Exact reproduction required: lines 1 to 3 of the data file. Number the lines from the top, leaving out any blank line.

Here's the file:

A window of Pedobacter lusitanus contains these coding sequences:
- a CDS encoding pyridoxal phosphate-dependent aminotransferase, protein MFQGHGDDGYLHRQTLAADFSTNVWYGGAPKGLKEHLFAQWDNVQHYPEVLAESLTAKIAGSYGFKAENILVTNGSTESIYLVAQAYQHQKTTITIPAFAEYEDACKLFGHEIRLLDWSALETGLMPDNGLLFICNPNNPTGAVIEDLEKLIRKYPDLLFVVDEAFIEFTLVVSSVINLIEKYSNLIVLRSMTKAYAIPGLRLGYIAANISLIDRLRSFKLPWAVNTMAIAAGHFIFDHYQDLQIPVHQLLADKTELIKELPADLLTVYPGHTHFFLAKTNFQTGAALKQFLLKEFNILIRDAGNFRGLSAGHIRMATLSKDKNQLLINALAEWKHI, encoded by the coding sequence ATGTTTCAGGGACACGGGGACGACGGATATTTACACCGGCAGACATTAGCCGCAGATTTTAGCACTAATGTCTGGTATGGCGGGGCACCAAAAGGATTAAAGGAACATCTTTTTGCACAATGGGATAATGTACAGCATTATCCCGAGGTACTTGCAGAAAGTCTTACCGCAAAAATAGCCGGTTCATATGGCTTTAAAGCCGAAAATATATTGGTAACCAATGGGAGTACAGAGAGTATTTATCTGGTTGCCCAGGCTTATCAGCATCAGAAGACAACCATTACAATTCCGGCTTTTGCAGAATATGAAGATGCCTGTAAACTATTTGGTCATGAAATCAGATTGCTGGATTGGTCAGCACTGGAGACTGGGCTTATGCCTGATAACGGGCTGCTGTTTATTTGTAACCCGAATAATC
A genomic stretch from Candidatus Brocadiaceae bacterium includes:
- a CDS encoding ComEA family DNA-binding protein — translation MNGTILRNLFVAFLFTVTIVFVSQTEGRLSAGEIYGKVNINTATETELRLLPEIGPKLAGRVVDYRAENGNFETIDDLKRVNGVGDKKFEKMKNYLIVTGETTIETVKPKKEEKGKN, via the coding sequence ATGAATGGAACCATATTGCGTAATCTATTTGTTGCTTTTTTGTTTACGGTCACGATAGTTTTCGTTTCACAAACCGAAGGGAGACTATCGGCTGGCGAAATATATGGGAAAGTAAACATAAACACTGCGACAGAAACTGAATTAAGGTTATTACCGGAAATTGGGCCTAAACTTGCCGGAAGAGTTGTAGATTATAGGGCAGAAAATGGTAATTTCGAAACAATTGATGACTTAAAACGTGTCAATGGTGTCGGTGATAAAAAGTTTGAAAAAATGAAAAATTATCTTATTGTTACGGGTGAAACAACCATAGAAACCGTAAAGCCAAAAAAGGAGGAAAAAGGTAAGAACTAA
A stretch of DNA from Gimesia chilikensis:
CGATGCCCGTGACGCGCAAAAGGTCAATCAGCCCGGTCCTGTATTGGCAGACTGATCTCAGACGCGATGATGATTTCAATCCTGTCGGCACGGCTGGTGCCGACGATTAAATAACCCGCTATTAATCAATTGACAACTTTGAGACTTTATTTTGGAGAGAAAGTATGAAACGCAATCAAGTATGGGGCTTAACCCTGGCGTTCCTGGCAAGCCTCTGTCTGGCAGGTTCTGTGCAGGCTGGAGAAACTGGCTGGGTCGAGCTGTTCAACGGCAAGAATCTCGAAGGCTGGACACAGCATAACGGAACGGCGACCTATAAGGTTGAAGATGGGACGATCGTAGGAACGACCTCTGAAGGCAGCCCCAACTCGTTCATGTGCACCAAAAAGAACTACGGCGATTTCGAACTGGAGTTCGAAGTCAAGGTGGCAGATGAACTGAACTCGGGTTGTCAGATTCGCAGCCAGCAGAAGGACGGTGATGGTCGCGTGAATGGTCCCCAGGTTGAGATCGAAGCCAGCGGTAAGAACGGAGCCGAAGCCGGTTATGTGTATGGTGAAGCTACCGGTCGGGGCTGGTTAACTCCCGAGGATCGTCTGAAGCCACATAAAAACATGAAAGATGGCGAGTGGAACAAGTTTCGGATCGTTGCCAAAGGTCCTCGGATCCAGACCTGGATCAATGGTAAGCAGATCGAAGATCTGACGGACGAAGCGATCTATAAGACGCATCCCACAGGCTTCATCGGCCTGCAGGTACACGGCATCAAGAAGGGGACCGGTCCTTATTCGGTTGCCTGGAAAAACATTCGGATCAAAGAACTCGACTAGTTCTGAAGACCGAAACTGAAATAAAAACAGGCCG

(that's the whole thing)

A window of Pedobacter lusitanus contains these coding sequences:
- a CDS encoding pyridoxal phosphate-dependent aminotransferase, protein MFQGHGDDGYLHRQTLAADFSTNVWYGGAPKGLKEHLFAQWDNVQHYPEVLAESLTAKIAGSYGFKAENILVTNGSTESIYLVAQAYQHQKTTITIPAFAEYEDACKLFGHEIRLLDWSALETGLMPDNGLLFICNPNNPTGAVIEDLEKLIRKYPDLLFVVDEAFIEFTLVVSSVINLIEKYSNLIVLRSMTKAYAIPGLRLGYIAANISLIDRLRSFKLPWAVNTMAIAAGHFIFDHYQDLQIPVHQLLADKTELIKELPADLLTVYPGHTHFFLAKTNFQTGAALKQFLLKEFNILIRDAGNFRGLSAGHIRMATLSKDKNQLLINALAEWKHI, encoded by the coding sequence ATGTTTCAGGGACACGGGGACGACGGATATTTACACCGGCAGACATTAGCCGCAGATTTTAGCACTAATGTCTGGTATGGCGGGGCACCAAAAGGATTAAAGGAACATCTTTTTGCACAATGGGATAATGTACAGCATTATCCCGAGGTACTTGCAGAAAGTCTTACCGCAAAAATAGCCGGTTCATATGGCTTTAAAGCCGAAAATATATTGGTAACCAATGGGAGTACAGAGAGTATTTATCTGGTTGCCCAGGCTTATCAGCATCAGAAGACAACCATTACAATTCCGGCTTTTGCAGAATATGAAGATGCCTGTAAACTATTTGGTCATGAAATCAGATTGCTGGATTGGTCAGCACTGGAGACTGGGCTTATGCCTGATAACGGGCTGCTGTTTATTTGTAACCCGAATAATC
A genomic stretch from Candidatus Brocadiaceae bacterium includes: